In Philadelphia, I stayed with my buddy Dan Meers, who lives downtown. He was an awesome host. We got to see the Rocky statue and we also ate a famous Philly cheesesteak at a place called Gooey Looie’s. It was one of the best cheesesteaks I’ve ever had. It was 20 ounces of steak — so one of the biggest I’ve ever had!
The guy working at Gooey Looie’s told me the Food Network was coming the next day to film. That’s how you know you picked a special place.
Sorry to start writing in the middle of the season, but I’m just glad to be part of the RattlingChains.com blog and website.
The first tournament I want to write about is the DiscIthaca Open in central New York. I came to Ithaca after playing in a tournament in Manchester, Connecticut. I drove to Ithaca and had the chance to stay with my buddy, Pat Govang, which was very cool.
For people who don’t know Pat, he’s the one who created the National Tour series. I really appreciate him and his work, since I’m always playing National Tour events and making my living playing tournaments he created.
Anyway, back to tournament preparation.
I usually always take Monday off and try and do something fun – Monday Fun Day. So, I didn’t practice Monday.
On Tuesday, I went to a set of waterfalls in Ithaca and went cliff jumping. We were lucky enough to meet up with locals and find the spots to jump from. We jumped off a 50-foot cliff into the water. We also had the chance to check out the 215-foot-tall Taughannock Falls in nearby Trumansburg. The Taughannock Falls are one of the largest set of falls east of the Rocky Mountain.
Cliff jumping was very exciting and thrilling. The hardest part about it was the first jump and just getting yourself to do it, and trying to avoid thinking about it too much. It’s one of those things where if you figure if you do it once, you won’t be so nervous to do it again. But it’s just as nerve-racking jumping the fifth time as it is the first time!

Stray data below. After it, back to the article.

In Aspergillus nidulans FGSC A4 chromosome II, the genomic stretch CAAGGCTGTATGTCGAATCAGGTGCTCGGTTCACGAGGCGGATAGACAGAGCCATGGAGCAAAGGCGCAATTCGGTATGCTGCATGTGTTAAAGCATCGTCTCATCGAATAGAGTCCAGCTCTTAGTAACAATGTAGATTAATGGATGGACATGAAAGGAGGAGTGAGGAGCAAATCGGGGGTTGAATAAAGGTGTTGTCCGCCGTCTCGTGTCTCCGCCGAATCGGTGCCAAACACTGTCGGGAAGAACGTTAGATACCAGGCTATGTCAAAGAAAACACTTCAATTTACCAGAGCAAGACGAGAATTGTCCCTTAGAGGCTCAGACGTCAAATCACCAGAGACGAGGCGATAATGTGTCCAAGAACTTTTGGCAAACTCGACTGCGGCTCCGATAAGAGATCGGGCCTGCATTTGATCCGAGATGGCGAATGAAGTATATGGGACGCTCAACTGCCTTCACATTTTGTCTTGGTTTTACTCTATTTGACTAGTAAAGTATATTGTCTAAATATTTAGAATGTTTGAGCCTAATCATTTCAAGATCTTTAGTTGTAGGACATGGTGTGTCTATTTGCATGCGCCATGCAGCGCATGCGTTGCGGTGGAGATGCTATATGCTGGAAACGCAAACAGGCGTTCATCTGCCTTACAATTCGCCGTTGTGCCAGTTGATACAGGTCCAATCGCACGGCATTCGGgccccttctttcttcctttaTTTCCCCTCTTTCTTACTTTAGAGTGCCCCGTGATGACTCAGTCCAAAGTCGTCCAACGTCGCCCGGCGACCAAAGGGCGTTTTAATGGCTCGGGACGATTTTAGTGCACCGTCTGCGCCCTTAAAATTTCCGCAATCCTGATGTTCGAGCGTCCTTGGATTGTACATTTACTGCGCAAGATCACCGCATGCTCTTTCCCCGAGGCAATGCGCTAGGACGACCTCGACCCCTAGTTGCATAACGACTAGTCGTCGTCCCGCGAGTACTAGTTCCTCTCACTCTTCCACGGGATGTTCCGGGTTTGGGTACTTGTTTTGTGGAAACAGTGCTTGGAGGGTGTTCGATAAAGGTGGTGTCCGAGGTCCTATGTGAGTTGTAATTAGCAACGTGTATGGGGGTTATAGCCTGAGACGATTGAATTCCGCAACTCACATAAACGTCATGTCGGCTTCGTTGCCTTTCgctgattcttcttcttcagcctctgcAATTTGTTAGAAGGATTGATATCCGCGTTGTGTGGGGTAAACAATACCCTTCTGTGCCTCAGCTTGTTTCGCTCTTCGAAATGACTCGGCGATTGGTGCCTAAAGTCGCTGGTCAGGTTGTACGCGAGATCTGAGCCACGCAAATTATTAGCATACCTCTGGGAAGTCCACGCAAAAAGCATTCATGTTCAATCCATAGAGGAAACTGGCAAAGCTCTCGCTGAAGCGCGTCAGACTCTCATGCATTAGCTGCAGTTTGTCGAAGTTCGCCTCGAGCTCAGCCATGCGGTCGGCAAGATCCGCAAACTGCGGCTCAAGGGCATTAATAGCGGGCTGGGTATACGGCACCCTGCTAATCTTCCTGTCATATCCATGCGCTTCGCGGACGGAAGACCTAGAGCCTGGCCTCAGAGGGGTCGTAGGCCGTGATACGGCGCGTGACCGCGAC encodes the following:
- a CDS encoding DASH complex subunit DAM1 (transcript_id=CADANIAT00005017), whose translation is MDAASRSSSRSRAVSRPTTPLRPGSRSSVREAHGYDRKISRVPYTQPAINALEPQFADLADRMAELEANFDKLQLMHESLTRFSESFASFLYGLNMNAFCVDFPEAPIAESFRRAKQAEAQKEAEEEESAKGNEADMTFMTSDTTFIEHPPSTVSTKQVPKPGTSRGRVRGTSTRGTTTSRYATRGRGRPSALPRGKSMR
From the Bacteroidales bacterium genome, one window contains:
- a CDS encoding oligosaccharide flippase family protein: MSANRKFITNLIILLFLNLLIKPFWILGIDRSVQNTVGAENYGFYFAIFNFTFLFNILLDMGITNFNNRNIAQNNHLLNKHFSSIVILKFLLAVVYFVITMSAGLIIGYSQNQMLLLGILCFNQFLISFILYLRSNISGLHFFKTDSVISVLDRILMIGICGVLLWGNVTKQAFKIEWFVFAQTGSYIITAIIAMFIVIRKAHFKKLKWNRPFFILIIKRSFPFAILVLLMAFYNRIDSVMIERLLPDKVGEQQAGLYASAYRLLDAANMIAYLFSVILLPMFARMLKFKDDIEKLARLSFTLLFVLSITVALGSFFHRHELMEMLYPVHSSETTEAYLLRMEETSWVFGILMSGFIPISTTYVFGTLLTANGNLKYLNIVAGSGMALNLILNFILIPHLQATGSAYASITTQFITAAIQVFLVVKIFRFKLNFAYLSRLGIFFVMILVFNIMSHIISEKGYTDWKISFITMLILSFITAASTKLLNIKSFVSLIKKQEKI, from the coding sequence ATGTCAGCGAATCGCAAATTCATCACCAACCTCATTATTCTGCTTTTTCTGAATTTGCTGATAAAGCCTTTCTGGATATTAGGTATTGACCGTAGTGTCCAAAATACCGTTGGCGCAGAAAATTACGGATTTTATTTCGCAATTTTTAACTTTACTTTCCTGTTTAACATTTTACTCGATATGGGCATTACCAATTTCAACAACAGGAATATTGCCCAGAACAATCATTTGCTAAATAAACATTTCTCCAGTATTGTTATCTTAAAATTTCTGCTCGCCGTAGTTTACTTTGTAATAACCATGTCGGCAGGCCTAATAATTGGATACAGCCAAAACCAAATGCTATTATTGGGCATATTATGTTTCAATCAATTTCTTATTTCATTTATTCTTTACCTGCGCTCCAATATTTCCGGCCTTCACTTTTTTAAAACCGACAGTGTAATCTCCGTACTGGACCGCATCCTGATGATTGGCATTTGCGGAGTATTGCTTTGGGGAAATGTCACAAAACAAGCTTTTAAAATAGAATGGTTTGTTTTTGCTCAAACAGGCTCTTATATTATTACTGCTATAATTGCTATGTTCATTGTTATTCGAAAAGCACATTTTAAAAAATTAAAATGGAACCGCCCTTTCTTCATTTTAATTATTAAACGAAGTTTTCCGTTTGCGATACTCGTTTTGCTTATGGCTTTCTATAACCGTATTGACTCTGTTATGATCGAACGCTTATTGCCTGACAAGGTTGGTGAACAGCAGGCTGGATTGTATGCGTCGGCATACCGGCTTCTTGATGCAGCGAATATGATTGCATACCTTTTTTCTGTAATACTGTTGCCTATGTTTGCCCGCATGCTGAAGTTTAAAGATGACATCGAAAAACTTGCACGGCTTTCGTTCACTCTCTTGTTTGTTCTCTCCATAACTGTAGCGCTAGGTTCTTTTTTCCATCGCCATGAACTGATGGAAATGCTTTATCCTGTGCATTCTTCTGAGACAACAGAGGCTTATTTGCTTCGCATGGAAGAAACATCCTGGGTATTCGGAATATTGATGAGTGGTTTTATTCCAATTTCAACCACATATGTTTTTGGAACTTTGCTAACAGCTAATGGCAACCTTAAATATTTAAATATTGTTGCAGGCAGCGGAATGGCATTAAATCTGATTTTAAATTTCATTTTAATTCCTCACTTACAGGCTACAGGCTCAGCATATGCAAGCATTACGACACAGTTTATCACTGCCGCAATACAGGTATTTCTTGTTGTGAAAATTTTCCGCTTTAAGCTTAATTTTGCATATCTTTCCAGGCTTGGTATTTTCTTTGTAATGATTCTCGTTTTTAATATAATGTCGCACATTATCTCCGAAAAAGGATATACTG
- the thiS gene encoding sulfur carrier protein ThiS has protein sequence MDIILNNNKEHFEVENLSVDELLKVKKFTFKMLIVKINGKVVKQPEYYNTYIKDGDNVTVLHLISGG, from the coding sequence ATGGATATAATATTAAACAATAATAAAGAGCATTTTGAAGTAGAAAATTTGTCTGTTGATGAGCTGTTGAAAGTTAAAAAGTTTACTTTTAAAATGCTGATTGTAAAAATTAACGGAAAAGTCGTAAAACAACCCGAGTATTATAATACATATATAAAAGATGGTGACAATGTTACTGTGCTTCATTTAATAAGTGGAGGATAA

Nate Doss takes a plunge into the pond after winning the Vibram Open last year. Will Doss repeat or will someone else claim victory this year?
By P.J. Harmer — Rattling Chains staff
This year’s Vibram Open is shaping up to be one to remember.
And for the first time, the pros and ams are each getting in on the action.
The Vibram is the final stop on the PDGA National Tour Elite Series. This year, the event expands to four days for the pros, running from Thursday to Sunday.
On top of that, the Vibram has added an amateur tournament, which will be held at other area courses with the final being shifted to Maple Hill to play the vaunted gold tees.
Some of the other major new items for this year’s Vibram include:
- The men’s professional open field is smaller, but has a larger payout. A cap of 144 players has been set (it used to be 160), and the cut will remain at 72. The payout has gone from $41,000 to $45,000.
- The women’s payout this year has also gone up — from $8,300 to $10,000. The Vibram also allowed any and all women to compete with the cut line being 15.
- The Vibram has also gone from three to four rounds.
The pro tournament will run from Thursday through Sunday at Maple Hill in Leicester, Mass.
One of the most scenic courses on the tour, the championship gold tees challenge the best in the world with tricky woods shots, long drives and creative water holes.
As the crowning — and final stop — on the PDGA Tour, more than just a victory will be on the line as the tour champion will be crowned at this event as well.